Share on facebook


Our new single “We’re Glad That You Came” is a direct attack on the modern entertainment industry, where the focus is placed on easy-to-digest, cheap, Mc-entertainment and where the entire populace is fed a diet of girls revealing their breasts at football matches, royal penises or nipples, or plastic clones performing unchallenging, sterile muzak judged by a jury of fellow plastic clones. Such trash TV unfortunately has a dangerous habit of producing trashy minds and trashy minds are always far easier to manage and exploit than inquisitive ones. I don’t really buy into the argument that this is simply TV stations meeting consumer demand for such mindless drivel, this is rather TV drugging and dragging us down. I prefer the Paul Weller version that: “the public wants what the public gets”. Create a trend on TV, hype a programme up as the “must watch show of 2012” and you will create conditions where people feel almost compelled to tune in – failure to do so and you will find yourself dismissed as antisocial or at best an outcast. 


The accompanying video to “We’re Glad That You Came” is a satirical swipe at such “must watch” TV and the fact that we managed to get Agnieszka Szulim (herself a presenter of some very questionable TV programmes such as Clash of The Choirs) for me is beautifully ironic. She was great to work with, professional as hell and very easy going but I have the distinct impression that she herself is looking for an escape from programmes of such dubious quality. Hopefully her participation in this video will help her on her way. My acting in the video however, won’t win any Oscars, as it’s definitely more “Can’t Festival” than “Cannes”, but the central theme of the video is extremely strong. The intrusiveness of TV and the vague glee of the viewers as they watch a fellow human being suffer is tackled in this Fritz Lang-style video. We borrowed heavily from a prime example of such intrusive television - the American game show “The Moment of Truth”. Here a contestant has an opportunity to win vast amounts of dollars, maybe to escape from their respective ghettos or gutters. All the contestant has to do is answer each question truthfully. Failure to do so and they lose every single dollar earned. Naturally the questions become more personal and more perilous until the contestant finds themselves in a situation where potentially they could lose far more than just money – they could lose those they love, those they are closest to. The audience meanwhile watches on. As the contestants squirm the audience experiences an unhealthy dose of schadenfreude in the process. As the love cheats, junkies and thieves confess their secrets, the holier-than-thou audience expresses it’s collective disgust. In our video we have taken this voyeurism to it’s natural conclusion – live death on TV.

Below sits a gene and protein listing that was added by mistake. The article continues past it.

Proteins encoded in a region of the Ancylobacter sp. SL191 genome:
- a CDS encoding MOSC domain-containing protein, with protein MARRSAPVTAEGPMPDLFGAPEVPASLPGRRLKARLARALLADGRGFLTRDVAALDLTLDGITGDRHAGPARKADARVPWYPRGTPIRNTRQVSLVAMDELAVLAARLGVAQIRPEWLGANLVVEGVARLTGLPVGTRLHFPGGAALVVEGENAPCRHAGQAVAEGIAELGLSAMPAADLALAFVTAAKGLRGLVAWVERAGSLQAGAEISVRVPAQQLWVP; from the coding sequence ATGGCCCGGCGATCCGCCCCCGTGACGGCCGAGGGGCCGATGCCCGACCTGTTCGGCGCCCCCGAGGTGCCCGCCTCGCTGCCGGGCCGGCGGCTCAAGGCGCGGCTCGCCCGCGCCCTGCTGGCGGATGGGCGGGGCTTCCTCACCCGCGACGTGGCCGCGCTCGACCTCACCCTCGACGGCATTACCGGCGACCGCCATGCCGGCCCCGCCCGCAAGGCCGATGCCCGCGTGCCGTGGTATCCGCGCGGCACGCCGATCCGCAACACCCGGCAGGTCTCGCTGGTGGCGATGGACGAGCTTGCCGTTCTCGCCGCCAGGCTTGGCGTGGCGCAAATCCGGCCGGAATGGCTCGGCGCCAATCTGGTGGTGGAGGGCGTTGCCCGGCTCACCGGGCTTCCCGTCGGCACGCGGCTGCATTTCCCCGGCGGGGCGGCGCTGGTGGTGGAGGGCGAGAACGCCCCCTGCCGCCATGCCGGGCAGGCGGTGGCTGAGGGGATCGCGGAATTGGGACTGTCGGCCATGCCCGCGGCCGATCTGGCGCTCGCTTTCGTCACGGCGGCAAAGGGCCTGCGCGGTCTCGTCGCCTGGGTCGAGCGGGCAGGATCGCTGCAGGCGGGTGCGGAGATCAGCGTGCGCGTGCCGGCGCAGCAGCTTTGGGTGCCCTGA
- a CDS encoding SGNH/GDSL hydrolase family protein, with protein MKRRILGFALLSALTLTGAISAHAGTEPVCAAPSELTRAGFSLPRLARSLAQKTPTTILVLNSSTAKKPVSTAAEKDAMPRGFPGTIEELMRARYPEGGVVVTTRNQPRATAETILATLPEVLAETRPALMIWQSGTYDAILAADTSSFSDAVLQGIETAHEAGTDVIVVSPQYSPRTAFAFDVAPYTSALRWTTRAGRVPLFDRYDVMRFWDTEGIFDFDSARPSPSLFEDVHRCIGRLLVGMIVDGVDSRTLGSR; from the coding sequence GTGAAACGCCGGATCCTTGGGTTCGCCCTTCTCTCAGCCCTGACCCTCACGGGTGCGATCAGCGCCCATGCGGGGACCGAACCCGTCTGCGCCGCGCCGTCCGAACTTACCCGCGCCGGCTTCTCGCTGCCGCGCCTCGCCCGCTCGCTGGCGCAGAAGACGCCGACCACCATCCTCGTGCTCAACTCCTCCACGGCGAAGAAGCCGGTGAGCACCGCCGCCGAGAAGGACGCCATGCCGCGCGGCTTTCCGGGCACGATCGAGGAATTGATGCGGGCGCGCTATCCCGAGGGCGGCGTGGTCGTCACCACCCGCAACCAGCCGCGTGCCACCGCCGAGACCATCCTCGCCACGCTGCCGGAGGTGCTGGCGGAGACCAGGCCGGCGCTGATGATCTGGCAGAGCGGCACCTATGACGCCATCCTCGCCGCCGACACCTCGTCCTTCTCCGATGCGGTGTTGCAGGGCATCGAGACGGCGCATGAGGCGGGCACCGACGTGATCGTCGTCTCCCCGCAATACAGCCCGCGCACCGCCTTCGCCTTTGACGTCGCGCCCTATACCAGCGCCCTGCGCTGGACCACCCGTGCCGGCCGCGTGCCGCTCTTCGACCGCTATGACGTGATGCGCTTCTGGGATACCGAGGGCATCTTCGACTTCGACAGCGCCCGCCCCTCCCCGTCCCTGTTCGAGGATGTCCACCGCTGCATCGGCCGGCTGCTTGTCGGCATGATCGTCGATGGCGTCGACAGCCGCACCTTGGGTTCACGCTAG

Our imaginary game show goes by the name, “Truth or Death” and places the contestant in a situation where not only will they lose the one they love by offering a false answer, they will lose their life. The audience watches on ecstatic and amused as the condemned man sits with a noose around his neck, facing the prospect of falling through the trap door should he lie, or losing all freedom he has hitherto enjoyed if he tells the truth. This is our vision of TV, where continual intrusion, voyeurism, desensitisation and entertainment are all taken to their natural conclusions and man watches man die and the ratings go up up up. Maybe this will be marketed as the “Must Watch Show of 2013”, and with the way TV is currently going, it wouldn’t surprise me at all.